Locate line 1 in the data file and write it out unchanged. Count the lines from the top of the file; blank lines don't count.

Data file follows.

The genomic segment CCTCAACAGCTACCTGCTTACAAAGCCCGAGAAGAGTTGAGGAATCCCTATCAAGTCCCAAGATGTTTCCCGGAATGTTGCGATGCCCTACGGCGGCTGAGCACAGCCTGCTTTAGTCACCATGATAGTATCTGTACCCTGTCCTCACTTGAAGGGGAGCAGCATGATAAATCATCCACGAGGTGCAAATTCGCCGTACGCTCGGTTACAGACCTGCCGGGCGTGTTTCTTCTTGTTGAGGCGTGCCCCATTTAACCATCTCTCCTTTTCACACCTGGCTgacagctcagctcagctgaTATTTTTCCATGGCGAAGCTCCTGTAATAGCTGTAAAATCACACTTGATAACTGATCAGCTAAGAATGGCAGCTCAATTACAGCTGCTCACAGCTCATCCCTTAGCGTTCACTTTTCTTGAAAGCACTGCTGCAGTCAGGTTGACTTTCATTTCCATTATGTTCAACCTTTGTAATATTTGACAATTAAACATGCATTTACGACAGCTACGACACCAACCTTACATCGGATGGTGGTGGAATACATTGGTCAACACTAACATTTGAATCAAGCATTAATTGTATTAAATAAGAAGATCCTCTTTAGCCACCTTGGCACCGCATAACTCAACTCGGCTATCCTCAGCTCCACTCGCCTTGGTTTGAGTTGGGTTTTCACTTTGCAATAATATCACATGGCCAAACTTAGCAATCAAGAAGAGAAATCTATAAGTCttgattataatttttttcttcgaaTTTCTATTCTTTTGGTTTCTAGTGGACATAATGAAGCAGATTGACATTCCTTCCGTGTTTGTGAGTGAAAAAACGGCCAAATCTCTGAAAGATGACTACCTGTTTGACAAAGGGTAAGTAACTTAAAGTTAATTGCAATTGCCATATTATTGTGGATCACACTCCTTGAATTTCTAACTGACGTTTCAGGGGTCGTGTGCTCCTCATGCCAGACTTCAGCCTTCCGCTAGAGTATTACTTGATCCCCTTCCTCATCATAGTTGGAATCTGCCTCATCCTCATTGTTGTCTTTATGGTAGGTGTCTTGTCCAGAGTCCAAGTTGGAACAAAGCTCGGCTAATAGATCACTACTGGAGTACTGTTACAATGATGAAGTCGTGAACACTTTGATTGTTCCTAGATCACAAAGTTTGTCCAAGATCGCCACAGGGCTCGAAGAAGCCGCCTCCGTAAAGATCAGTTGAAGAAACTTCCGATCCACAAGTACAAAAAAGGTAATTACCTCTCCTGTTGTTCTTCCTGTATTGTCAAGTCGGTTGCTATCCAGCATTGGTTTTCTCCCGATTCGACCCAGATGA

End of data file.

The genomic segment CCTCAACAGCTACCTGCTTACAAAGCCCGAGAAGAGTTGAGGAATCCCTATCAAGTCCCAAGATGTTTCCCGGAATGTTGCGATGCCCTACGGCGGCTGAGCACAGCCTGCTTTAGTCACCATGATAGTATCTGTACCCTGTCCTCACTTGAAGGGGAGCAGCATGATAAATCATCCACGAGGTGCAAATTCGCCGTACGCTCGGTTACAGACCTGCCGGGCGTGTTTCTTCTTGTTGAGGCGTGCCCCATTTAACCATCTCTCCTTTTCACACCTGGCTgacagctcagctcagctgaTATTTTTCCATGGCGAAGCTCCTGTAATAGCTGTAAAATCACACTTGATAACTGATCAGCTAAGAATGGCAGCTCAATTACAGCTGCTCACAGCTCATCCCTTAGCGTTCACTTTTCTTGAAAGCACTGCTGCAGTCAGGTTGACTTTCATTTCCATTATGTTCAACCTTTGTAATATTTGACAATTAAACATGCATTTACGACAGCTACGACACCAACCTTACATCGGATGGTGGTGGAATACATTGGTCAACACTAACATTTGAATCAAGCATTAATTGTATTAAATAAGAAGATCCTCTTTAGCCACCTTGGCACCGCATAACTCAACTCGGCTATCCTCAGCTCCACTCGCCTTGGTTTGAGTTGGGTTTTCACTTTGCAATAATATCACATGGCCAAACTTAGCAATCAAGAAGAGAAATCTATAAGTCttgattataatttttttcttcgaaTTTCTATTCTTTTGGTTTCTAGTGGACATAATGAAGCAGATTGACATTCCTTCCGTGTTTGTGAGTGAAAAAACGGCCAAATCTCTGAAAGATGACTACCTGTTTGACAAAGGGTAAGTAACTTAAAGTTAATTGCAATTGCCATATTATTGTGGATCACACTCCTTGAATTTCTAACTGACGTTTCAGGGGTCGTGTGCTCCTCATGCCAGACTTCAGCCTTCCGCTAGAGTATTACTTGATCCCCTTCCTCATCATAGTTGGAATCTGCCTCATCCTCATTGTTGTCTTTATGGTAGGTGTCTTGTCCAGAGTCCAAGTTGGAACAAAGCTCGGCTAATAGATCACTACTGGAGTACTGTTACAATGATGAAGTCGTGAACACTTTGATTGTTCCTAGATCACAAAGTTTGTCCAAGATCGCCACAGGGCTCGAAGAAGCCGCCTCCGTAAAGATCAGTTGAAGAAACTTCCGATCCACAAGTACAAAAAAGGTAATTACCTCTCCTGTTGTTCTTCCTGTATTGTCAAGTCGGTTGCTATCCAGCATTGGTTTTCTCCCGATTCGACCCAGATGA